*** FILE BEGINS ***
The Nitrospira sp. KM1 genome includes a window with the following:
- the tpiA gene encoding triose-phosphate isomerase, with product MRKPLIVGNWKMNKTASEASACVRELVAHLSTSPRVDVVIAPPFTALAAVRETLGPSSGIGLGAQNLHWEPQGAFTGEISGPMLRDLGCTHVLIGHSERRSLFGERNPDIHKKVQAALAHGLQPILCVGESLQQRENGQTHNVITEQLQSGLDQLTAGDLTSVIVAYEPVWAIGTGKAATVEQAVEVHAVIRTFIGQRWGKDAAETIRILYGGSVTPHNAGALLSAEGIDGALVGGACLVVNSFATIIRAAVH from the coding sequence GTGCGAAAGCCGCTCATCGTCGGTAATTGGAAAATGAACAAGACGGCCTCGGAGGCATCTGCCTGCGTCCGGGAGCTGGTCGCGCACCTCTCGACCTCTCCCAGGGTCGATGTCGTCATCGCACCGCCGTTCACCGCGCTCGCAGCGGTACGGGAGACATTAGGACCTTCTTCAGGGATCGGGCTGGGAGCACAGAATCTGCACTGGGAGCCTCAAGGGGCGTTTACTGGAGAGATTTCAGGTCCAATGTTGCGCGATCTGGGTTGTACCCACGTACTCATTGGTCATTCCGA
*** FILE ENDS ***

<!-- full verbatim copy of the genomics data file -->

The Nitrospira sp. KM1 genome includes a window with the following:
- the tpiA gene encoding triose-phosphate isomerase, with product MRKPLIVGNWKMNKTASEASACVRELVAHLSTSPRVDVVIAPPFTALAAVRETLGPSSGIGLGAQNLHWEPQGAFTGEISGPMLRDLGCTHVLIGHSERRSLFGERNPDIHKKVQAALAHGLQPILCVGESLQQRENGQTHNVITEQLQSGLDQLTAGDLTSVIVAYEPVWAIGTGKAATVEQAVEVHAVIRTFIGQRWGKDAAETIRILYGGSVTPHNAGALLSAEGIDGALVGGACLVVNSFATIIRAAVH from the coding sequence GTGCGAAAGCCGCTCATCGTCGGTAATTGGAAAATGAACAAGACGGCCTCGGAGGCATCTGCCTGCGTCCGGGAGCTGGTCGCGCACCTCTCGACCTCTCCCAGGGTCGATGTCGTCATCGCACCGCCGTTCACCGCGCTCGCAGCGGTACGGGAGACATTAGGACCTTCTTCAGGGATCGGGCTGGGAGCACAGAATCTGCACTGGGAGCCTCAAGGGGCGTTTACTGGAGAGATTTCAGGTCCAATGTTGCGCGATCTGGGTTGTACCCACGTACTCATTGGTCATTCCGA